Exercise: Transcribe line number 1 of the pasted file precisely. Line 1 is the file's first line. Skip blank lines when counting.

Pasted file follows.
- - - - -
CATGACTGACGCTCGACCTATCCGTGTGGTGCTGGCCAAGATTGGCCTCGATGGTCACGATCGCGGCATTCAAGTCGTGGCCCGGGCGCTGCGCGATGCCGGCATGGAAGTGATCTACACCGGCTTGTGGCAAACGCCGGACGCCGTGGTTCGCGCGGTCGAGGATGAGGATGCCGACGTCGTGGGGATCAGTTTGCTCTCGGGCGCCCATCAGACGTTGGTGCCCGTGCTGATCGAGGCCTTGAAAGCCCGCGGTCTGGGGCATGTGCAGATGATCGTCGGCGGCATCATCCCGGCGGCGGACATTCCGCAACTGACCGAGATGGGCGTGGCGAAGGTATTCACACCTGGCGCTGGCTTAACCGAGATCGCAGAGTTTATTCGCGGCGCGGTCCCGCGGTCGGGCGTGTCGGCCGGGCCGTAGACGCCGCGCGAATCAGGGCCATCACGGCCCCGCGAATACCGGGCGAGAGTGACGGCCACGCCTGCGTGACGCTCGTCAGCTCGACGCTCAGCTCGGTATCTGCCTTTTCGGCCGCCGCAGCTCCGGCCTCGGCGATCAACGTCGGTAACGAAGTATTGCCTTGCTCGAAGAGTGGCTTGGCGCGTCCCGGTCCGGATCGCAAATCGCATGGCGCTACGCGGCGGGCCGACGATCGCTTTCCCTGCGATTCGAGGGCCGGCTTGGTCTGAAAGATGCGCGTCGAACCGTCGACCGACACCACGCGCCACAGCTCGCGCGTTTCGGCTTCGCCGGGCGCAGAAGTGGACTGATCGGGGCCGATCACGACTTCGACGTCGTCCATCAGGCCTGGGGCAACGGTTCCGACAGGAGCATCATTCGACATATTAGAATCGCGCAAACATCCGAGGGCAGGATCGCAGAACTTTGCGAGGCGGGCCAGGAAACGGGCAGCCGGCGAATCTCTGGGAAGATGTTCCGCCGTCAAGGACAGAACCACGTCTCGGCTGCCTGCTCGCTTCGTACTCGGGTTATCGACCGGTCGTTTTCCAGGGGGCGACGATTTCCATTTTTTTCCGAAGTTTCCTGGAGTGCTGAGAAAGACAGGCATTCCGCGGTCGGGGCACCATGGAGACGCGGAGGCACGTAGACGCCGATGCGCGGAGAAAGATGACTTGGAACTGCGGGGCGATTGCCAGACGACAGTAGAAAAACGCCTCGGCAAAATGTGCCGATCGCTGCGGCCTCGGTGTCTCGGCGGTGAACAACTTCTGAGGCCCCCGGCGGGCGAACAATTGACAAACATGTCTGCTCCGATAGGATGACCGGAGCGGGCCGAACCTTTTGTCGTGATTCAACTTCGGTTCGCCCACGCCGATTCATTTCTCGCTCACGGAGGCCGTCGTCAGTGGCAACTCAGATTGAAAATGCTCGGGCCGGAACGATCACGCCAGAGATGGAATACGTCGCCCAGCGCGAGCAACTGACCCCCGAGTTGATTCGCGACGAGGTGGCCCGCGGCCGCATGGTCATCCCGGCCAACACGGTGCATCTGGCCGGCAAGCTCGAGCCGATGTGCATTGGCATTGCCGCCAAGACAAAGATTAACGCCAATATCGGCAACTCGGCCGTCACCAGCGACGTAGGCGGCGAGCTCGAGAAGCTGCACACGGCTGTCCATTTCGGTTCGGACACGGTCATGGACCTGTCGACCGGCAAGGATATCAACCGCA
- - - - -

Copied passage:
CATGACTGACGCTCGACCTATCCGTGTGGTGCTGGCCAAGATTGGCCTCGATGGTCACGATCGCGGCATTCAAGTCGTGGCCCGGGCGCTGCGCGATGCCGGCATGGAAGTGATCTACACCGGCTTGTGGCAAACGCCGGACGCCGTGGTTCGCGCGGTCGAGGATGAGGATGCCGACGTCGTGGGGATCAGTTTGCTCTCGGGCGCCCATCAGACGTTGGTGCCCGTGCTGATCGAGGCCTTGAAAGCCCGCGGTCTGGGGCATGTGCAGATGATCGTCGGCGGCATCATCCCGGCGGCGGACATTCCGCAACTGACCGAGATGGGCGTGGCGAAGGTATTCACACCTGGCGCTGGCTTAACCGAGATCGCAGAGTTTATTCGCGGCGCGGTCCCGCGGTCGGGCGTGTCGGCCGGGCCGTAGACGCCGCGCGAATCAGGGCCATCACGGCCCCGCGAATACCGGGCGAGAGTGACGGCCACGCCTGCGTGACGCTCGTCAGCTCGACGCTCAGCTCGGTATCTGCCTTTTCGGCCGCCGCAGCTCCGGCCTCGGCGATCAACGTCGGTAACGAAGTATTGCCTTGCTCGAAGAGTGGCTTGGCGCGTCCCGGTCCGGATCGCAAATCGCATGGCGCTACGCGGCGGGCCGACGATCGCTTTCCCTGCGATTCGAGGGCCGGCTTGGTCTGAAAGATGCGCGTCGAACCGTCGACCGACACCACGCGCCACAGCTCGCGCGTTTCGGCTTCGCCGGGCGCAGAAGTGGACTGATCGGGGCCGATCACGACTTCGACGTCGTCCATCAGGCCTGGGGCAACGGTTCCGACAGGAGCATCATTCGACATATTAGAATCGCGCAAACATCCGAGGGCAGGATCGCAGAACTTTGCGAGGCGGGCCAGGAAACGGGCAGCCGGCGAATCTCTGGGAAGATGTTCCGCCGTCAAGGACAGAACCACGTCTCGGCTGCCTGCTCGCTTCGTACTCGGGTTATCGACCGGTCGTTTTCCAGGGGGCGACGATTTCCATTTTTTTCCGAAGTTTCCTGGAGTGCTGAGAAAGACAGGCATTCCGCGGTCGGGGCACCATGGAGACGCGGAGGCACGTAGACGCCGATGCGCGGAGAAAGATGACTTGGAACTGCGGGGCGATTGCCAGACGACAGTAGAAAAACGCCTCGGCAAAATGTGCCGATCGCTGCGGCCTCGGTGTCTCGGCGGTGAACAACTTCTGAGGCCCCCGGCGGGCGAACAATTGACAAACATGTCTGCTCCGATAGGATGACCGGAGCGGGCCGAACCTTTTGTCGTGATTCAACTTCGGTTCGCCCACGCCGATTCATTTCTCGCTCACGGAGGCCGTCGTCAGTGGCAACTCAGATTGAAAATGCTCGGGCCGGAACGATCACGCCAGAGATGGAATACGTCGCCCAGCGCGAGCAACTGACCCCCGAGTTGATTCGCGACGAGGTGGCCCGCGGCCGCATGGTCATCCCGGCCAACACGGTGCATCTGGCCGGCAAGCTCGAGCCGATGTGCATTGGCATTGCCGCCAAGACAAAGATTAACGCCAATATCGGCAACTCGGCCGTCACCAGCGACGTAGGCGGCGAGCTCGAGAAGCTGCACACGGCTGTCCATTTCGGTTCGGACACGGTCATGGACCTGTCGACCGGCAAGGATATCAACCGCA